Open Access Research Article

Composite Matrix Reinforced with Carbides for Hammers of Grinding Mills

Victor Geanta1, Ionelia Voiculescu2* and Horia Binchiciu3

1University Politehnica of Bucharest, Faculty of Materials Science and Engineering, Department of Engineering and Management of Metallic Materials Obtaining, Bucharest, Splaiul Independentei 313, Romania

2University Politehnica of Bucharest, Faculty of Industrial Engineering and Robotics, Department of Quality Engineering and Indus-trial Technologies, Bucharest, Splaiul Independentei 313, Romania

3SC. SUDOTIM As S.R.L., 30 Mihai Viteazu Street, Timisoara, Romania

Corresponding Author

Received Date: June 26, 2020;  Published Date: July 15, 2020


In the paper experimental researches regarding obtaining of composite metallic matrix by direct casting are presented. Cheap metallic materials with controlled microhardness were used for the manufacturing process. The low-cost materials were obtained from metal scrap, such as: white iron, manganese steel, austenitic stainless steel. Metallic matrix was reinforced in the maximum wear areas with different type of carbides (tungsten carbides, titanium carbides). The method described in the paper refers to the combined process of direct casting and embedding of pre-arranged carbides, in order to obtain pieces with different characteristics in different working areas. During the melting process, the chemical composition of metallic matrix can be enriched with some elements such as Cr, Mn, Ti and W that allow to formation of in-situ precipitated carbides, having the hardening effects of the hammers. The method allows obtaining, in the same time, of pieces with areas having different desired hardness and wear resistance, without require any other additional process (like brazing a hard plate on the working area exposed to severe wear).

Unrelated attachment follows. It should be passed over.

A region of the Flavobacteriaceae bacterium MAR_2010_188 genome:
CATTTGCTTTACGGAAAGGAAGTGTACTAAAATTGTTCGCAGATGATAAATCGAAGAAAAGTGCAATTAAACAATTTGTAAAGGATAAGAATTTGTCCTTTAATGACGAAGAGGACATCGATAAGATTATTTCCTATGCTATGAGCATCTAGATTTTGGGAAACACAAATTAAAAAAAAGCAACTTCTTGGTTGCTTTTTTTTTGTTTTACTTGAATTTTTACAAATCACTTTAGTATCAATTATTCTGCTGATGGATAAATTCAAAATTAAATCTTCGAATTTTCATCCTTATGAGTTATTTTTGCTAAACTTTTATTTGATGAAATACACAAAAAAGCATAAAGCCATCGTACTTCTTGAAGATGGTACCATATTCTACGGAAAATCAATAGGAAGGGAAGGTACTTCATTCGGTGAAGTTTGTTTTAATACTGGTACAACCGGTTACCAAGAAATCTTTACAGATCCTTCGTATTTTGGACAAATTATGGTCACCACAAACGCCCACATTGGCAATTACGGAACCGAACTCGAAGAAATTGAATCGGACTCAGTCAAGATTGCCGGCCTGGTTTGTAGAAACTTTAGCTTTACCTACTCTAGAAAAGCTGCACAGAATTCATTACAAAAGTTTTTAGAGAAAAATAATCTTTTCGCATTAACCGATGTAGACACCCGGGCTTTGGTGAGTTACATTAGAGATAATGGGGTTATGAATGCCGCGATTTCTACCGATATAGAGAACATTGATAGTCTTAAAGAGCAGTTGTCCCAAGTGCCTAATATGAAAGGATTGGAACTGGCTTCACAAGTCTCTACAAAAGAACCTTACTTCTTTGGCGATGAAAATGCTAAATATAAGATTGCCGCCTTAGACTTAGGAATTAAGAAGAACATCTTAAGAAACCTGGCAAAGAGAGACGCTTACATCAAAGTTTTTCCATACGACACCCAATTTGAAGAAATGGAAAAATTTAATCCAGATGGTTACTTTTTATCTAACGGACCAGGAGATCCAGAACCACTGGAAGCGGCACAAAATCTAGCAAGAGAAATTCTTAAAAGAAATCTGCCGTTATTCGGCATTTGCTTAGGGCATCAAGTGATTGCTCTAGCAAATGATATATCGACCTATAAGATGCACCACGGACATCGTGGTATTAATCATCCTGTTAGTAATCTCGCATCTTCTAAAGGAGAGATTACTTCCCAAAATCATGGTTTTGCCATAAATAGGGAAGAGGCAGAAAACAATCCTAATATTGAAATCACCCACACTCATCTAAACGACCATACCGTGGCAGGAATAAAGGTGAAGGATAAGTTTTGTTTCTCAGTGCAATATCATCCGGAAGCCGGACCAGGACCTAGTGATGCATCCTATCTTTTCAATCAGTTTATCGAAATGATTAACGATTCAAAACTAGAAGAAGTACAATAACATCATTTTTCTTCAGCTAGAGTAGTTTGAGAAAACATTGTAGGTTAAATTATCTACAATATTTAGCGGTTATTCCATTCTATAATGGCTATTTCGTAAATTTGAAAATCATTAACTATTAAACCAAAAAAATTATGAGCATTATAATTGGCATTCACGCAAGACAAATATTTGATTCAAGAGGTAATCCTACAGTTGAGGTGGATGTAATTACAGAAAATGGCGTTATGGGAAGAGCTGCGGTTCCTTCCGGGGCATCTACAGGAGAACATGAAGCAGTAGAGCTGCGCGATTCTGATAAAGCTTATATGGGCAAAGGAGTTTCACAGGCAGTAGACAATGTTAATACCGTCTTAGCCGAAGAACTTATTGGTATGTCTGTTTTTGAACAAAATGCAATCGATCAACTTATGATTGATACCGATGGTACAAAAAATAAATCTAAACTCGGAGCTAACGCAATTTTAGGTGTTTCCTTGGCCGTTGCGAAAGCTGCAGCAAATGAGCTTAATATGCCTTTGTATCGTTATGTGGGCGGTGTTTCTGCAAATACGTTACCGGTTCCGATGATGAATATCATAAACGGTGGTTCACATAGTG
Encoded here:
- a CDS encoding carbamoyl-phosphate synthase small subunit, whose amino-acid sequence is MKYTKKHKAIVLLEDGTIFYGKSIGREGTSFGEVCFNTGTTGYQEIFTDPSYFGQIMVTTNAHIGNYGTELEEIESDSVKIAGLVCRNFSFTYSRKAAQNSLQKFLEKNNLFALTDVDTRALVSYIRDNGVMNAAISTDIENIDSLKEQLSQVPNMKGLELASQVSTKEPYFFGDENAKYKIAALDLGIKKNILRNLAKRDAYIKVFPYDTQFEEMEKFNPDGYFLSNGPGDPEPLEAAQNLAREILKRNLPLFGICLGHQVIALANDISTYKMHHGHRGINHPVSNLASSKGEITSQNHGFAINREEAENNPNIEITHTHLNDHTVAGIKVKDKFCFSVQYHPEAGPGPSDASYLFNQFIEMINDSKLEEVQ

Keywords: Hammers; Casting; carbides; Chemical composition; Microhardness


The hammers for crushing stone from the grinding mills are made of hard metallic materials that pro-vide a high resistance to wear in severe working conditions (erosive, abrasive combined with dynamic loads). During working, the parts are exposed to mechanical fatigue, due to the repetitive loading and friction with the hard-natural aggregates (sand, ballast) or broken stone. Often the hammers for grind-ing are obtained like a compact system and are made by low alloyed steel or manganese steels. Another solution is to use composite metallic matrix, reinforced with carbides having different geometries [1 - 3] (Figure 1 and Figure 2).